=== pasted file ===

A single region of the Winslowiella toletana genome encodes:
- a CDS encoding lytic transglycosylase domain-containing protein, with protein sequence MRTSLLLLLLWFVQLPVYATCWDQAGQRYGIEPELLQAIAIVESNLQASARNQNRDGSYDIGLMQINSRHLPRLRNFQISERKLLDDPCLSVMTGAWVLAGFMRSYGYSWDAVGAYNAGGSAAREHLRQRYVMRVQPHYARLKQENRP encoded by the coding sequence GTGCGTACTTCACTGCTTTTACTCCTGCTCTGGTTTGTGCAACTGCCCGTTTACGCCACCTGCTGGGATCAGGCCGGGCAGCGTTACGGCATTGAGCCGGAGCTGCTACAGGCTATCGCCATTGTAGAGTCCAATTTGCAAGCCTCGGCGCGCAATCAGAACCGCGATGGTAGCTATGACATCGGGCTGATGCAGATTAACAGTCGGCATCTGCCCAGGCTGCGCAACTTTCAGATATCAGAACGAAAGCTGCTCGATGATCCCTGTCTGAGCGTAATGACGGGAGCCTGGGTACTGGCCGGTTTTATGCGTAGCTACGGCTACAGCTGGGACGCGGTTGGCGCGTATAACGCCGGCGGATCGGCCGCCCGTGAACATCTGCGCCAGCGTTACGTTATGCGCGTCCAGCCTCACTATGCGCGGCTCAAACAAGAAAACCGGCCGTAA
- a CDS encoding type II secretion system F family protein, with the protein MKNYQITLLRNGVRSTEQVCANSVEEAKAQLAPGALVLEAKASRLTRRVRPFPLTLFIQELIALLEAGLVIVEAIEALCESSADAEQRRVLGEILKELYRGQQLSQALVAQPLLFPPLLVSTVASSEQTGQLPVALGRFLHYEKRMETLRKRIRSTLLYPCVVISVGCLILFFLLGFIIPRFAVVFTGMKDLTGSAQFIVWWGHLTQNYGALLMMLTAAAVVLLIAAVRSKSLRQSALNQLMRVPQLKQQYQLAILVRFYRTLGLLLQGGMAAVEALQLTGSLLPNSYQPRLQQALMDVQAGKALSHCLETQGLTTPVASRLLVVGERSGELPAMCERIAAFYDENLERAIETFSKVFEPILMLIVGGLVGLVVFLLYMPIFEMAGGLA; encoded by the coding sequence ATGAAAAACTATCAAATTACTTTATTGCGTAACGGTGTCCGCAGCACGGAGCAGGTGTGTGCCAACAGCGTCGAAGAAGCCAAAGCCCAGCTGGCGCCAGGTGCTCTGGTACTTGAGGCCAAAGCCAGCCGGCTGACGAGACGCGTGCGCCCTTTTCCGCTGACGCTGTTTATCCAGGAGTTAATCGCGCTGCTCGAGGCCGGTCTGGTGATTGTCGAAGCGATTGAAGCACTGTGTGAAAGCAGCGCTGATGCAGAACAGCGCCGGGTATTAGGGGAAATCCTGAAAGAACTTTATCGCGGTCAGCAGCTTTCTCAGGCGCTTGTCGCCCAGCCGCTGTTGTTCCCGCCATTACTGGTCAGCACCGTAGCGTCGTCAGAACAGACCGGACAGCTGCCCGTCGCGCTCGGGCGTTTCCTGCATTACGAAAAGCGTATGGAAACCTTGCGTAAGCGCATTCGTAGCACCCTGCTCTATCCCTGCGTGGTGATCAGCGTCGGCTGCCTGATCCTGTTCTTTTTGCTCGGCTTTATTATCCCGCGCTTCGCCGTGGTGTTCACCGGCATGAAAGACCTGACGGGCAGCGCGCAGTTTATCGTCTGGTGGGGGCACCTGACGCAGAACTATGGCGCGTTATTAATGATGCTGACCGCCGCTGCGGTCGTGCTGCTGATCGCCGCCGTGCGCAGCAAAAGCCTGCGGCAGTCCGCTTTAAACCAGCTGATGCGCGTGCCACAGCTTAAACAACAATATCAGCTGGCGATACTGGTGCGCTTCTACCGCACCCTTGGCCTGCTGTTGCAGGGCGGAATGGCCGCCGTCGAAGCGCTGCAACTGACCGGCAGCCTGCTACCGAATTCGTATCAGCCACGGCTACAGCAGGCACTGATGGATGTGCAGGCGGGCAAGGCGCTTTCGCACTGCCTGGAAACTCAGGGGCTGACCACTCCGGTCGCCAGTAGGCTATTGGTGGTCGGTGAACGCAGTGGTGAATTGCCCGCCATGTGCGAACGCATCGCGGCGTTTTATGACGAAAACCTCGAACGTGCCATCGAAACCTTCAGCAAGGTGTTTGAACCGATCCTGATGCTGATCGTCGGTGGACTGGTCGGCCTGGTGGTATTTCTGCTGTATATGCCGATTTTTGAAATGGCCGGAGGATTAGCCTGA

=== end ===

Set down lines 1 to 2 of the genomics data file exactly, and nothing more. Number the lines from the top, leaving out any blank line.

A single region of the Winslowiella toletana genome encodes:
- a CDS encoding lytic transglycosylase domain-containing protein, with protein sequence MRTSLLLLLLWFVQLPVYATCWDQAGQRYGIEPELLQAIAIVESNLQASARNQNRDGSYDIGLMQINSRHLPRLRNFQISERKLLDDPCLSVMTGAWVLAGFMRSYGYSWDAVGAYNAGGSAAREHLRQRYVMRVQPHYARLKQENRP encoded by the coding sequence GTGCGTACTTCACTGCTTTTACTCCTGCTCTGGTTTGTGCAACTGCCCGTTTACGCCACCTGCTGGGATCAGGCCGGGCAGCGTTACGGCATTGAGCCGGAGCTGCTACAGGCTATCGCCATTGTAGAGTCCAATTTGCAAGCCTCGGCGCGCAATCAGAACCGCGATGGTAGCTATGACATCGGGCTGATGCAGATTAACAGTCGGCATCTGCCCAGGCTGCGCAACTTTCAGATATCAGAACGAAAGCTGCTCGATGATCCCTGTCTGAGCGTAATGACGGGAGCCTGGGTACTGGCCGGTTTTATGCGTAGCTACGGCTACAGCTGGGACGCGGTTGGCGCGTATAACGCCGGCGGATCGGCCGCCCGTGAACATCTGCGCCAGCGTTACGTTATGCGCGTCCAGCCTCACTATGCGCGGCTCAAACAAGAAAACCGGCCGTAA